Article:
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4.2 out of 5 stars68
4.2 out of 5 stars
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on 3 January 2012
After seeing this, I have mixed feelings about it. The effects and atmosphere is great and visually and audibly, pretty close to how I imagined it. The problem is, it is different from the book, and I don't find the changes an improvement. Ultimately, the question must be why? There was more than enough drama and excitement in the book to easily fill the duration but the changes they made don't add to it, but even worse, alter the dynamics.

Now, Silver doesn't have the same charisma, Hawkins doesn't have the same fortune, and Trelawney is more nasty rather than a fool. It isn't the fault of the actors, I think they do a great job (Izzard, Penry-Jones, and Mays in particular), but some of the plot changes either just don't add anything positive (overall) to the story, or actually detract from it.

Still, it is worth watching, but if they went to so much effort to produce it, why not just stick to the story?
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on 19 January 2012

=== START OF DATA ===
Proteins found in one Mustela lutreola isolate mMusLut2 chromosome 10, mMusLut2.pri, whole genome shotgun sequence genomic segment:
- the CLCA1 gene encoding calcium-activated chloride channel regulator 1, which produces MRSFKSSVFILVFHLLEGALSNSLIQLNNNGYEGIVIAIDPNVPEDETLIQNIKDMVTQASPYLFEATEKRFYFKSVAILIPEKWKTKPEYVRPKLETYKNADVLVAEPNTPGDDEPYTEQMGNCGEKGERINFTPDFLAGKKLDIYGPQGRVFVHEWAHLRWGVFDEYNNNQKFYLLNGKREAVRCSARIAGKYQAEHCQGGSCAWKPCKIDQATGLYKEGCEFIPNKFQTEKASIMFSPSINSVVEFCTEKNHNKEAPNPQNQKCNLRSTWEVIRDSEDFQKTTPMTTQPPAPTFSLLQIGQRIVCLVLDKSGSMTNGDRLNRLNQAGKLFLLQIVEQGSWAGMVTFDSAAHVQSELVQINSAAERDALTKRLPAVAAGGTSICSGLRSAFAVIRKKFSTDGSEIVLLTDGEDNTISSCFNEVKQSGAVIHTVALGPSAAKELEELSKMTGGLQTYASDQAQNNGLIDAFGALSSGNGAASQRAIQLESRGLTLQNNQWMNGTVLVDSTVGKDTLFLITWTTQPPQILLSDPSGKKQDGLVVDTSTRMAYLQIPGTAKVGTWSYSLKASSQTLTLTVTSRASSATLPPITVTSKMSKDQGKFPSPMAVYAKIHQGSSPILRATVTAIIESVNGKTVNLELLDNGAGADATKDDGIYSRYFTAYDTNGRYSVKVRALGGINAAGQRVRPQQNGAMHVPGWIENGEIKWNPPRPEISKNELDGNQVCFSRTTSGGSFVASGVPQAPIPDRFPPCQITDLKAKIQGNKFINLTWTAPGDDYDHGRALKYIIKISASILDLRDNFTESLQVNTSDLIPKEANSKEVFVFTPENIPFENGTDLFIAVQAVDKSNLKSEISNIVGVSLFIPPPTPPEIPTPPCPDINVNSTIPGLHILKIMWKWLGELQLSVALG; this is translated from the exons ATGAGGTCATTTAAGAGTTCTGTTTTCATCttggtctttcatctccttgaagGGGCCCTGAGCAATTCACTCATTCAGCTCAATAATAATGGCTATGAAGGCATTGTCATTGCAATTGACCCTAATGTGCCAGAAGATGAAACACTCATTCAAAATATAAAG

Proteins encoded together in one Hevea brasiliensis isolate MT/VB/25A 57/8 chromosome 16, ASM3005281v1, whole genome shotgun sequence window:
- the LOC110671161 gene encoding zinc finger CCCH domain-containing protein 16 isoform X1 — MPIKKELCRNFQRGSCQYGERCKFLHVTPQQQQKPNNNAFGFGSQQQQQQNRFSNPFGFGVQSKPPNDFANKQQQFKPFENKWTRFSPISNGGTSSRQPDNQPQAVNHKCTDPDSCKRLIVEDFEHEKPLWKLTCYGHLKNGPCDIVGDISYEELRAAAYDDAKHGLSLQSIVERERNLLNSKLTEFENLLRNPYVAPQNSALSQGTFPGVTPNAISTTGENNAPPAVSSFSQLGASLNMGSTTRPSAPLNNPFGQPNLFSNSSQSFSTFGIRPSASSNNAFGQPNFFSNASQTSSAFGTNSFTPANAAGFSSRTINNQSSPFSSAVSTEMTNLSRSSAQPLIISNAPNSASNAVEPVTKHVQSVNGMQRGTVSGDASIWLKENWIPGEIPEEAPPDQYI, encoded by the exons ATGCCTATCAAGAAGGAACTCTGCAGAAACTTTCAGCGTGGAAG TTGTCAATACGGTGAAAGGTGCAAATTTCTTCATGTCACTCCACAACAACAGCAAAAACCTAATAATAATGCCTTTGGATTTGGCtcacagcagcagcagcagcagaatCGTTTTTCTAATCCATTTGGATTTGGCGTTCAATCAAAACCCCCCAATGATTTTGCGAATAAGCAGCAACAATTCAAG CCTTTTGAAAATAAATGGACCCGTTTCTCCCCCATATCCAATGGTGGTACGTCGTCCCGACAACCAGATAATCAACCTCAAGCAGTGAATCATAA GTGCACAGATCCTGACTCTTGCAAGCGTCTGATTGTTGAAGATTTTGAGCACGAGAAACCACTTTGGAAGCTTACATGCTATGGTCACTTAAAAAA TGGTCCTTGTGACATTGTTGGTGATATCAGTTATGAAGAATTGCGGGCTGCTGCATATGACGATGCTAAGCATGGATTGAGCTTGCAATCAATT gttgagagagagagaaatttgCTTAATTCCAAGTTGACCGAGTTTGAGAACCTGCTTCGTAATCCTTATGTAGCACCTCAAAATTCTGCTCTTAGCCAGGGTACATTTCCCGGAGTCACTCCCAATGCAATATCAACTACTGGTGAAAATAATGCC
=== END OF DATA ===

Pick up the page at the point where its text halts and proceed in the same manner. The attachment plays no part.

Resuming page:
It was something of a shock for me to see this adaptation. I have read the book several times as man and boy. Some of the changes were quite extreme, not just the story but the characters themselves. The book was of course originally written for young readers so it appeared that the producer an/or the screenwriter were retelling it as an adult tale. The production was generally very good with acting and photography of a high standard. For the record my preferred version is the 1989 production starring Charlton Heston as Long John Silver. It was very close to the book and Heston played Silver straight without the comic send-up characterisation of Robert Newton in the 1950 Disney version. If you choose to watch this production be prepared for considerable changes from the book and most other film versions.
STOP PRESS (Nov 2014): The Heston version is now available for Region 2 as a Spanish edition. The original English sound track is intact with subtitles in English and Spanish. Excellent DVD quality which is far superior to the original VHS version.